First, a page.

San Diego County and private investors have largely solved those problems. Mahlum believes the new airport manager hired by the county, developers and pilots are showing renewed interest. For the past three years, Mahlum, his two partners and several other developers have worked hard to stimulate growth and return the field to its previous glory.
L18 Airpark Corp., Mahlum’s company, and several others, stepped in, becoming major investors in an effort to restore the airport to its former splendor—and beyond. Most of the improvements are complete, and soon dozens of new hangars, shade hangars, and other amenities will come on line.
Peter Drinkwater, director of San Diego County’s airport system for the past 18 months, said Fallbrook Community Airpark is one of eight for which he is responsible. He concurred that things haven’t gone perfectly over the past few years, but he also said new development and management have the airport going in the right direction after several years of difficulties.
The county department also manages two business parks and a couple of museums, and is one of the few public airport systems in the U.S “to operate in the green,” Drinkwater said.
“David Mahlum has been a unique part of the improvements at Fallbrook,” Drinkwater said. “He’s built some unique shade hangers and he’s building some box hangars. Lee Ayers, another pilot, is building some box hangars, and the county has put in quite a few improvements.”
Drinkwater said they’ve put in a new transient ramp, as well as a helipad; they have a standby county attack helicopter for firefighting.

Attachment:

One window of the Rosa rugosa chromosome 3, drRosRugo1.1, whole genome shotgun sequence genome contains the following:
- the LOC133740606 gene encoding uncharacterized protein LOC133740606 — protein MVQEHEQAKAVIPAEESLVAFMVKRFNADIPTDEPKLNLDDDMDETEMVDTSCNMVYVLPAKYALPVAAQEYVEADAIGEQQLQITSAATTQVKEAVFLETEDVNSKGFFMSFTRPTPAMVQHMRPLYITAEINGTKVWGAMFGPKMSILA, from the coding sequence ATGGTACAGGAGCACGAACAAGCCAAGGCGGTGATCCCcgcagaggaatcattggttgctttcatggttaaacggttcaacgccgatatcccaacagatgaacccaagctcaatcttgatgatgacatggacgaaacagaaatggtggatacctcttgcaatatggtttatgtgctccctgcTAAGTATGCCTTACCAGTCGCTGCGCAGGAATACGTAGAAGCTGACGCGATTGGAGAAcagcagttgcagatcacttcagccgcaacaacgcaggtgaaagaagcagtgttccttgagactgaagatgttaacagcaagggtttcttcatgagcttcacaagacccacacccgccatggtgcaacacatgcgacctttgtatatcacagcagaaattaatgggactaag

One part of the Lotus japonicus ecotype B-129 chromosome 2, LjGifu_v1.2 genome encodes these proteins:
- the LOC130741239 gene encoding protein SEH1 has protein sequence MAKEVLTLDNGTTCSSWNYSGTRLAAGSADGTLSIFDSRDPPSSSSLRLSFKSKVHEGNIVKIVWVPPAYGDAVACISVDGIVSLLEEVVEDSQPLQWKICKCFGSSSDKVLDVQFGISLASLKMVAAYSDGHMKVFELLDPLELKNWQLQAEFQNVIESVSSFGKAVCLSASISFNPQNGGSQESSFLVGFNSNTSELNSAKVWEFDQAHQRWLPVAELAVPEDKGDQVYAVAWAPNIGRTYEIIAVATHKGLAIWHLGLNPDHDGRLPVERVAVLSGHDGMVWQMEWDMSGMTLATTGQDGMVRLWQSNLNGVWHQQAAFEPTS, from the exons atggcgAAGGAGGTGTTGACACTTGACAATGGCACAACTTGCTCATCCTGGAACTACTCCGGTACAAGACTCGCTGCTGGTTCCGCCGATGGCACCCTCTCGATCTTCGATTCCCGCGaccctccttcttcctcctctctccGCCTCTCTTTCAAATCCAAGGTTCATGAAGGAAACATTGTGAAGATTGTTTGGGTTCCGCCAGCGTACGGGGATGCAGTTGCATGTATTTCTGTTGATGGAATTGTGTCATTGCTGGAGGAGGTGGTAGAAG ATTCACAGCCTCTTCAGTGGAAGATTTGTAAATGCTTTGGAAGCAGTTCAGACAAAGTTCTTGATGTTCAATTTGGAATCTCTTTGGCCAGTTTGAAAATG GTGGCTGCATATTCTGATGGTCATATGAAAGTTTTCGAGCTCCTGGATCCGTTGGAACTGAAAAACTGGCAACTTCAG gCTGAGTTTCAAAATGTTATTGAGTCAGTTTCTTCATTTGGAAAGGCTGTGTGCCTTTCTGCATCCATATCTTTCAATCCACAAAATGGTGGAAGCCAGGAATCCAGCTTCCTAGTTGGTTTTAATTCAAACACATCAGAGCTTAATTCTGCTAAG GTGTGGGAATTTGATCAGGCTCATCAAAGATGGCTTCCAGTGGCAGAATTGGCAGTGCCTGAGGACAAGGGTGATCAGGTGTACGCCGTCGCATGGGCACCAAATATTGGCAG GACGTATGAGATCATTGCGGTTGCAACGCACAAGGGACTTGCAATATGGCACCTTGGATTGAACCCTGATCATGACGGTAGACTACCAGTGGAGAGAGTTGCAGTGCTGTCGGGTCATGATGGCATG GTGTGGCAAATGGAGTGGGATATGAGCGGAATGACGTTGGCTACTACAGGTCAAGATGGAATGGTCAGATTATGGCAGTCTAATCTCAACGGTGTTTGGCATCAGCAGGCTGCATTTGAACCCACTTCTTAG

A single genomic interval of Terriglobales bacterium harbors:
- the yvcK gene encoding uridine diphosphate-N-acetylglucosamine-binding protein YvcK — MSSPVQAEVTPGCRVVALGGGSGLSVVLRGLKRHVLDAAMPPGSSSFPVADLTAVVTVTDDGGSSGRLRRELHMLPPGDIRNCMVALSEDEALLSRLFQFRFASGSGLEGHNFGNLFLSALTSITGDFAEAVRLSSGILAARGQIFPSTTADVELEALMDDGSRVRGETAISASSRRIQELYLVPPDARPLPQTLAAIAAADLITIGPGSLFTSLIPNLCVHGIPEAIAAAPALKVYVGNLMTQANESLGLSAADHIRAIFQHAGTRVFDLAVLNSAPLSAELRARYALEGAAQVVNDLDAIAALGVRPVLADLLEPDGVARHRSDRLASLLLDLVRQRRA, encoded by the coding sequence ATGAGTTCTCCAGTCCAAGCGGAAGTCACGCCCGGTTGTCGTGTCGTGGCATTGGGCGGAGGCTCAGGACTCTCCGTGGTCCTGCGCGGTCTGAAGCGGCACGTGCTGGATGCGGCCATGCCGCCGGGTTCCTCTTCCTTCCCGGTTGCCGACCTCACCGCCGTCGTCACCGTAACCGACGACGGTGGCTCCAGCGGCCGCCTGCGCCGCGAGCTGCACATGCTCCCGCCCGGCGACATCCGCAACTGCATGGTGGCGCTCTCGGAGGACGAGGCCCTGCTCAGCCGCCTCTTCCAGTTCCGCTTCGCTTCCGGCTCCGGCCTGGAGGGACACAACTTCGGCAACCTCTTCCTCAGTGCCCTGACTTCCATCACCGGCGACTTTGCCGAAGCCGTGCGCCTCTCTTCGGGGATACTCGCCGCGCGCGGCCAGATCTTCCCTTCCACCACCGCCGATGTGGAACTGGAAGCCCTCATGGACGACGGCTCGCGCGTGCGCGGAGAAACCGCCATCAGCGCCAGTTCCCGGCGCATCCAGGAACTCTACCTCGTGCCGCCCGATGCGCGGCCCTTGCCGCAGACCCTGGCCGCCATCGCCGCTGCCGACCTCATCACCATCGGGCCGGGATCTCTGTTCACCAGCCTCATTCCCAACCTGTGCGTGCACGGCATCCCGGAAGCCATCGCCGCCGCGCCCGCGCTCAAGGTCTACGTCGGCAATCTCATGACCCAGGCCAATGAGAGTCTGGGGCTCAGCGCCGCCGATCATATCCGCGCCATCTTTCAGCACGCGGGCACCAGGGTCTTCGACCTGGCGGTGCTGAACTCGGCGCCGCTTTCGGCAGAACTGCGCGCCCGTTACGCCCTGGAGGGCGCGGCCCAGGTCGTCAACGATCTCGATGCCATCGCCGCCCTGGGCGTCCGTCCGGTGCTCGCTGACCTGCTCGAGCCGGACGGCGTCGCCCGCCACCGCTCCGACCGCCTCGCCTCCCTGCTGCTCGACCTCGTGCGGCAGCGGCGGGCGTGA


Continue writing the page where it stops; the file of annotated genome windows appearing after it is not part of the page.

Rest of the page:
“In 1997, there were over 100 based aircraft at Fallbrook Airpark,” he said. Then the airpark went through some drastic changes.”
At that time, the airpark was under the exclusive management of a nonprofit group, Drinkwater said.
“The county began to take over management of the facility in 1997, but they (the Aberles) didn’t completely clear out until 1999,” he said. “When they cleared out of there, a lot of the old constructed buildings and things had to be removed.”
The result was a loss of many of the 100-plus airplanes on the field. By the time the exodus was complete, about 45 airplanes remained.
“Now, it’s on the way back up, and it’s because of these hangars that Mr. Mahlum has built, the new pavements and taxiways, the new beautiful box hangars that Dick Steere has built, and buildings Lee Ayers is building,” Drinkwater said.
Those improvements are bringing new business to the facility, Drinkwater said.
“We’re seeing that the numbers have grown beyond 60,” he said. “We’re going to be up around 80 aircraft by spring, and we’ll certainly be back over our numbers from 1997 and 1998 by next year.”
Drinkwater said future county plans include the building of new ramps, improvements to the east transient ramp, and runway rehabilitation, improving taxiways and drainage. Mahlum said drainage is a unique issue at Fallbrook, because the airport is atop the mesa, and the mesa has a series of terraces as it goes down to street level.